You really only need two friends in life. The first friend is honest and loyal. They’ll be there when you need them, offer great advice and steer you away from danger when you ask them to.
It’s a reciprocal arrangement, based on balance, respect and shared values of some kind.
The other friendship is less complicated. You don’t see them much and the times that you do are guaranteed to be fun and frivolous.
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If I know you, I’ve probably lied to you - or at the very least misled you. And it’s time for me to own up. The second time we met, I probably didn’t recognise you, but pretended I did. You see, I’m bad with faces. Really bad with faces. It’s also called prosopagnosia.
Which isn’t a good trait for a journalist. So I bluff. All the time.
As well as the practical problems - and opportunities missed - failure to recognise somebody invariably causes offence. A few examples:
• The time I had lunch with somebody, then introduced myself to him again the next day.
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Every government has its own tone and character. It is a product of the party in government, its values, philosophy, and directions. But it is also a product of the character and values of the person who leads it.
Compare the Fraser and Howard governments, or the Whitlam, Hawke, Keating or Rudd/Gillard governments. Governments of the same political persuasion can vary greatly.
What would be the tone and character of an Abbott government? Much attention has been given to the direct, cut-through approach of the Leader of the Opposition in media interviews, parliamentary debates and in question time. But little attention has been given to more significant matters. One is the manner in which he interacts with colleagues, and the other his instinctive values.
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Australia stands at a turning point in its demographic development and it is crucial to develop a vision of our future population, taking full account of the best scientific and policy thinking and knowledge but also taking into account the wishes and opinions of all Australians.
The population and immigration debates in Australia have too often been dominated by interest groups and have focused on extreme positions. On the one hand are those who believe Australia should increase its population as rapidly as possible and strive to attain a population of more than double the current size.
On the other hand some environmentalists argue for an immediate end to population growth. However, both of these extreme positions would have negative consequences for Australia and most Australians. We need a midway position which involves growth with sustainability.
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That meddling loon we call “science” has struck again. Not content with smashing particles into each other and allowing Michael Bay to discover CGI, it has confirmed that other people do, in fact, feel things and are not imaginary characters in the movies in our heads (except Tom Hanks’ idiot spawn Chet Haze, who we can only hope is not a real thing).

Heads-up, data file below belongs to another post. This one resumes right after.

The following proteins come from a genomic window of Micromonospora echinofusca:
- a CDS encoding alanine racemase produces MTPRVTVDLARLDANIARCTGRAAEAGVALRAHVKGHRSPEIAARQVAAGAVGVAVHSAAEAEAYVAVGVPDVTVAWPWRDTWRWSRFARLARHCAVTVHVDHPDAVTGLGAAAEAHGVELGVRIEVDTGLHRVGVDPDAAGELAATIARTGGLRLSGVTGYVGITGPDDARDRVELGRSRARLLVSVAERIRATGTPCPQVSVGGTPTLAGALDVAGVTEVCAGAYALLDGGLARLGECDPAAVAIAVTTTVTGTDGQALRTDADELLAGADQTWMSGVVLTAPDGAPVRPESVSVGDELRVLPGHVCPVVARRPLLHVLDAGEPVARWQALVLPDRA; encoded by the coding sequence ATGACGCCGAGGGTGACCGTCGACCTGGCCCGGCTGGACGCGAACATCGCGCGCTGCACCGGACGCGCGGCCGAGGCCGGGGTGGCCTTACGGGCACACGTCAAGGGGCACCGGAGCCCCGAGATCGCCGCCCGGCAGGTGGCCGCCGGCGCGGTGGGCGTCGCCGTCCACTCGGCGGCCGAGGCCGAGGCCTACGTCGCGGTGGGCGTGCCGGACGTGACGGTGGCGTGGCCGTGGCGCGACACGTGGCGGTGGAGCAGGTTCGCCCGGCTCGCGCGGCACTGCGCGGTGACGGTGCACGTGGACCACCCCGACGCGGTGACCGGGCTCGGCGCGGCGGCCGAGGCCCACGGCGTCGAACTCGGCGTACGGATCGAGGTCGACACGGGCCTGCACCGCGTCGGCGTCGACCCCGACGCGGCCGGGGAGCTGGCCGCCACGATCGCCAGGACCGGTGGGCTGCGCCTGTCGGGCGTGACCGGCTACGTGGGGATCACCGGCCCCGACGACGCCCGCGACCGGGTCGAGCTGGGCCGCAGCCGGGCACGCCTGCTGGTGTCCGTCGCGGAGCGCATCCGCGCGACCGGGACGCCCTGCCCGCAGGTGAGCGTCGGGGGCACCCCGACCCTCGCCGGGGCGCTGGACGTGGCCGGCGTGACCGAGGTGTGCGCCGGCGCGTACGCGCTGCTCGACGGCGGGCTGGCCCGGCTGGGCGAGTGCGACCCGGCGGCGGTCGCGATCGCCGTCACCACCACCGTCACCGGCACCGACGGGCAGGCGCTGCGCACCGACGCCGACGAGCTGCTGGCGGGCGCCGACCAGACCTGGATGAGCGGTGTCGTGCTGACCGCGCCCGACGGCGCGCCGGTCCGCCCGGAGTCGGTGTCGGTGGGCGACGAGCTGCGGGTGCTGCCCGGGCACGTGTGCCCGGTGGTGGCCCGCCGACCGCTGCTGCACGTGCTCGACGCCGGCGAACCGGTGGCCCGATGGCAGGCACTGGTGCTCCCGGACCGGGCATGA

Researchers at Purdue University in Indiana have concluded - through a study of 239 students - that even a quick smile or a flash of eye contact can make strangers feel more connected. Some students even reported feeling unsettled when others failed to acknowledge them.
It would appear - contrary to the belief of the scowling, shoe-examining hordes that seemingly populate our transportation networks and supermarkets - that people actually enjoy being smiled at. They neither contort in agony nor screech in rage when a person they have never met elects to nod in their direction instead of scrambling past them.
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Shit! Who knew you could catch Tourette’s Syndrome online?
Well you, can’t, not really. But you may be able to ‘catch’ similar symptoms from friends in the real world, or through social media.
A group of young cheerleaders who started twitching and spasming uncontrollably are at the centre of a recent high-profile case of ‘mass hysteria’. And an expert in mass hysteria and moral panics says such outbreaks will become more common in Australia as we connect more with people through the interwebs.
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Right now, somewhere in the world, some clever person is furiously scribbling away. Their eyes are probably darting around for thieving glances as they hurriedly sketch a crude blueprint of the invention that will grant them an early retirement. They’re a visionary, an intellectual titan - a solver of citrus-related problems.
To that person, I say simply: Stop it, you monster. Seriously, friend, just put the biro down and stop ruining things for the rest of us. Every time some show-off designs an easy-wind chapstick or a plastic thing that shapes pancakes into Paul Giamatti characters, they make it harder for the rest of us to effortlessly strike it rich.
There are precious few things left to invent and whenever one of you yahoos decides to cross one off the list, my friends and I have less chance of being able to rent out entire hotels and run enormous waterslides down all 35 flights of stairs.
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